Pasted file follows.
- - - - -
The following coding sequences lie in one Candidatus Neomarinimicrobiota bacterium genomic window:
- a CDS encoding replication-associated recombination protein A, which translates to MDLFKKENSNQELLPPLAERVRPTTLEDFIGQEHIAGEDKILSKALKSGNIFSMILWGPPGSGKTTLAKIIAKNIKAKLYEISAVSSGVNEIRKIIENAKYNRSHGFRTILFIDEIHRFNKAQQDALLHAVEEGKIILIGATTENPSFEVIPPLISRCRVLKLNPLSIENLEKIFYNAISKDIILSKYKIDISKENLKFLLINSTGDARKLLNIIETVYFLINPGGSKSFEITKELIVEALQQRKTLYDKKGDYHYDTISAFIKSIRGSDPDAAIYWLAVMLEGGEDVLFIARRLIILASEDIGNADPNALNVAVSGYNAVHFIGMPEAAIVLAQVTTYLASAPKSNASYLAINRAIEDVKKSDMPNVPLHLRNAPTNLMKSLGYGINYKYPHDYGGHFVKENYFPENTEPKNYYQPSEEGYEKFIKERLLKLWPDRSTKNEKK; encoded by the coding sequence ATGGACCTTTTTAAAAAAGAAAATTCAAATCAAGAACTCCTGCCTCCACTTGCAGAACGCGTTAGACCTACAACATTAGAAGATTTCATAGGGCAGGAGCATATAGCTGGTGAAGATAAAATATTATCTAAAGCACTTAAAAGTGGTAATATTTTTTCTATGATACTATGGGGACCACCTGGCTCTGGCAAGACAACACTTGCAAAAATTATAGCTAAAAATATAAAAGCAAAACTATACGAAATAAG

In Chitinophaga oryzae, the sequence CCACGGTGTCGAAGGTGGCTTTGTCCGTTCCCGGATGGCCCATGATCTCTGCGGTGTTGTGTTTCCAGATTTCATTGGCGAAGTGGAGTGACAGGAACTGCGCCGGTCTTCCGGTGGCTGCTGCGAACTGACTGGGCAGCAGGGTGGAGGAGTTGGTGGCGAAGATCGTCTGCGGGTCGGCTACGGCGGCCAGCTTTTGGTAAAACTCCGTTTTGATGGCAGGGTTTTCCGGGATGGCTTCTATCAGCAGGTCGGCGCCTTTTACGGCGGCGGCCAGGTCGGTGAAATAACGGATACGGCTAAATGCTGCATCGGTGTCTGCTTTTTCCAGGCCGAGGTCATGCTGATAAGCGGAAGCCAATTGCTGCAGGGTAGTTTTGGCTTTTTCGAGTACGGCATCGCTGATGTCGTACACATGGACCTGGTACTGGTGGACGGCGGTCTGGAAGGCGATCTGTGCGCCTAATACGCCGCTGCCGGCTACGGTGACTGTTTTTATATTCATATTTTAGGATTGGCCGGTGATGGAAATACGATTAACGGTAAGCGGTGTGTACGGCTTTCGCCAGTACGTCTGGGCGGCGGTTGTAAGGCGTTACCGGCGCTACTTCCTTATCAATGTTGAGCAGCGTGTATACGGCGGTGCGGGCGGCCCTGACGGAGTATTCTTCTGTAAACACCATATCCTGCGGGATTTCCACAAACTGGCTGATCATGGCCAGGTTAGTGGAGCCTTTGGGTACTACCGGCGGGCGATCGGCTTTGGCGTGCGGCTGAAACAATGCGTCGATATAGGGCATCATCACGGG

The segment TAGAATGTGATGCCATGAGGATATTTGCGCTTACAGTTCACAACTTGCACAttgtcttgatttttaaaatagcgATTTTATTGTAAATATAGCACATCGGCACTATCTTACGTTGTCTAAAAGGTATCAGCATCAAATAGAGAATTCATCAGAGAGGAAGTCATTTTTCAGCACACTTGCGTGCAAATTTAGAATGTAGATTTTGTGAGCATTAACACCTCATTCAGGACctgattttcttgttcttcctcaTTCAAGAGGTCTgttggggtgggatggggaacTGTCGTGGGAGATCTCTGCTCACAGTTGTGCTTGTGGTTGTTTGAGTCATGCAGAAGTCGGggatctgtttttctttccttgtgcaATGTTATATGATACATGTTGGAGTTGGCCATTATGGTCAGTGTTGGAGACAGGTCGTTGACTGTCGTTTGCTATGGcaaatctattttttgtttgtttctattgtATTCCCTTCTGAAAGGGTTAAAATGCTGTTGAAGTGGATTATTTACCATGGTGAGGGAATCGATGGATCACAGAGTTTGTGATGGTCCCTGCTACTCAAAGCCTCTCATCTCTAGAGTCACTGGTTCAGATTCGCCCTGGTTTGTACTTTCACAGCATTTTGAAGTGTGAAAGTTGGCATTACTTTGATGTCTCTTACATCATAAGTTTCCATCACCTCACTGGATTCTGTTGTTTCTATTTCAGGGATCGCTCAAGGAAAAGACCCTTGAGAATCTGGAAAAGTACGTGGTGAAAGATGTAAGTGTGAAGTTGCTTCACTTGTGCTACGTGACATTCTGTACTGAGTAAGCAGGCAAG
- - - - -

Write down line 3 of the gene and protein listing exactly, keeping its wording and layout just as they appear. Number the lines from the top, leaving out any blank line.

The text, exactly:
In Chitinophaga oryzae, the sequence CCACGGTGTCGAAGGTGGCTTTGTCCGTTCCCGGATGGCCCATGATCTCTGCGGTGTTGTGTTTCCAGATTTCATTGGCGAAGTGGAGTGACAGGAACTGCGCCGGTCTTCCGGTGGCTGCTGCGAACTGACTGGGCAGCAGGGTGGAGGAGTTGGTGGCGAAGATCGTCTGCGGGTCGGCTACGGCGGCCAGCTTTTGGTAAAACTCCGTTTTGATGGCAGGGTTTTCCGGGATGGCTTCTATCAGCAGGTCGGCGCCTTTTACGGCGGCGGCCAGGTCGGTGAAATAACGGATACGGCTAAATGCTGCATCGGTGTCTGCTTTTTCCAGGCCGAGGTCATGCTGATAAGCGGAAGCCAATTGCTGCAGGGTAGTTTTGGCTTTTTCGAGTACGGCATCGCTGATGTCGTACACATGGACCTGGTACTGGTGGACGGCGGTCTGGAAGGCGATCTGTGCGCCTAATACGCCGCTGCCGGCTACGGTGACTGTTTTTATATTCATATTTTAGGATTGGCCGGTGATGGAAATACGATTAACGGTAAGCGGTGTGTACGGCTTTCGCCAGTACGTCTGGGCGGCGGTTGTAAGGCGTTACCGGCGCTACTTCCTTATCAATGTTGAGCAGCGTGTATACGGCGGTGCGGGCGGCCCTGACGGAGTATTCTTCTGTAAACACCATATCCTGCGGGATTTCCACAAACTGGCTGATCATGGCCAGGTTAGTGGAGCCTTTGGGTACTACCGGCGGGCGATCGGCTTTGGCGTGCGGCTGAAACAATGCGTCGATATAGGGCATCATCACGGG